Thousands of NHS staff in England are staging a four-hour walkout today in a pay dispute.
This action, which will affect South West London hospitals between 7am and 11am, is in response to the government refusing to give nurses and midwives a 1% pay increase.
As the strikes take place across the country hospitals have reassured patients and mothers that the standard of care they will receive will not suffer.
A Kingston Hospital spokesman said: “Please be assured that patients and service users are our first priority and plans have been put in place to ensure the levels of staffing will be maintained to ensure patient safety.
“Staff will be demonstrating at hospital entrances. However, these will be peaceful and access to the hospital will in no way be disrupted.”
Today’s strikes will continue throughout the week with four days of action short of strike action between tomorrow and October 17 where members will actually take their breaks.
UNISON, the UK’s largest health union with 300,000 NHS members in England, publicised its discontent over the treatment of NHS staff by the government.
UNISON general secretary Dave Prentis said: “NHS members don’t take action often or lightly.
“NHS members don’t take action often or lightly.”
“For many of our members this will be the first time they walk out as the last action over pay was 32 years ago.
“The NHS runs on the goodwill of its workers but this government has shown utter contempt for them.”
The Royal College of Midwives’ (RCM) is also joining the industrial action for the first time in their 133-year history.
Cathy Warwick, chief executive of the RCM, has continually publicised her dissatisfaction with the situation through her blog.
She said: “This is a resounding yes from our members.
“It could not send a clearer signal about the level of discontent on this issue to those denying them a very modest 1% pay increase.”
Midwives vote yes to stike action, could not send a clearer signal about level of discontent says Cathy Warwick, see http://t.co/OfxfIfRDex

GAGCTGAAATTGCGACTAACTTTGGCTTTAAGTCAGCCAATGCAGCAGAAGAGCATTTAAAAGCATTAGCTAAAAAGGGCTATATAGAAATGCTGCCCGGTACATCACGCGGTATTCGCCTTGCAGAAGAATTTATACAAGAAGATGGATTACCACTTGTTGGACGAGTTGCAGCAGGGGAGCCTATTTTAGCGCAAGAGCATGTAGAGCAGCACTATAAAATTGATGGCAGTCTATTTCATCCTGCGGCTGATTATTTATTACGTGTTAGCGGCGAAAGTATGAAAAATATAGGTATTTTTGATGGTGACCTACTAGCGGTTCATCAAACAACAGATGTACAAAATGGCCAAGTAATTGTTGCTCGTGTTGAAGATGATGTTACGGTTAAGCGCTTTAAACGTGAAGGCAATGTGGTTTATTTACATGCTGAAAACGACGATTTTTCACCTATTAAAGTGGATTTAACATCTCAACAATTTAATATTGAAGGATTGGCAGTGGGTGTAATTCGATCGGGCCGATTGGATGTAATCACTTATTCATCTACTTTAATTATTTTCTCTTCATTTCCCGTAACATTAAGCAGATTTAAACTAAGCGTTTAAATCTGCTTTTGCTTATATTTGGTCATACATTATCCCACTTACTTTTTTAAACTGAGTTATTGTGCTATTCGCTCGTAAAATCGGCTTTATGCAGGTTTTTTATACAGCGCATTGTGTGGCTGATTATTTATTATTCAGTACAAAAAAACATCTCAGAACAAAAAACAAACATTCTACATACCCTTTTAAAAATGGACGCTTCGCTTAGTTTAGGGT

— The RCM (@MidwivesRCM) September 29, 2014
The RCM voted emphatically in support of going ahead with industrial action as 82.2% voted in favour of taking part in a strike and 94.6% in favour of taking part in action short of a strike.
According to Francine Allen, Regional Officer for the RMC in London, the national birth rate is at an all-time high since 2004 which means there is a huge need for more midwives.
She said: “The government has acknowledged that there is a complete lack of midwives but not a lot of action has been done about it.
“Wake up government! You need to recognise the feeling of the public as you have skilled midwives and you are not treating them properly.”
Midwives are particularly unhappy about the overtime hours which they rarely see any pay for, in addition to the standard 12-hour shifts they already work.
10,000 people have now liked and 2,600 have shared Cathy Warwick’s blog post explaining Monday’s midwives’ strike http://t.co/95E6GznPNJ
— The RCM (@MidwivesRCM) October 9, 2014
Colin Beesley, a communications advisor for the RCM, explained that their research shows most midwives work a minimum of two hours a week but often more and unpaid.
He said: “We estimate that if the average midwife works just 13 hours overtime, and many could rack that up in the space of a few weeks, then it will be equivalent to the 1% pay award that the government is denying midwives and other NHS staff.”
NHS pay was frozen in 2011 and 2012 and increased by 1% in 2013 which has not matched the rise of living costs, resulting in greater outgoings while pay remained the largely the same.
Figures reveal that a nurse at the top of pay band 5 will have seven years’ experience in clinical practise but will earn just £28,180.00 PA or £14.41 per hour (before tax).
Picture courtesy of UNISON, with thanks
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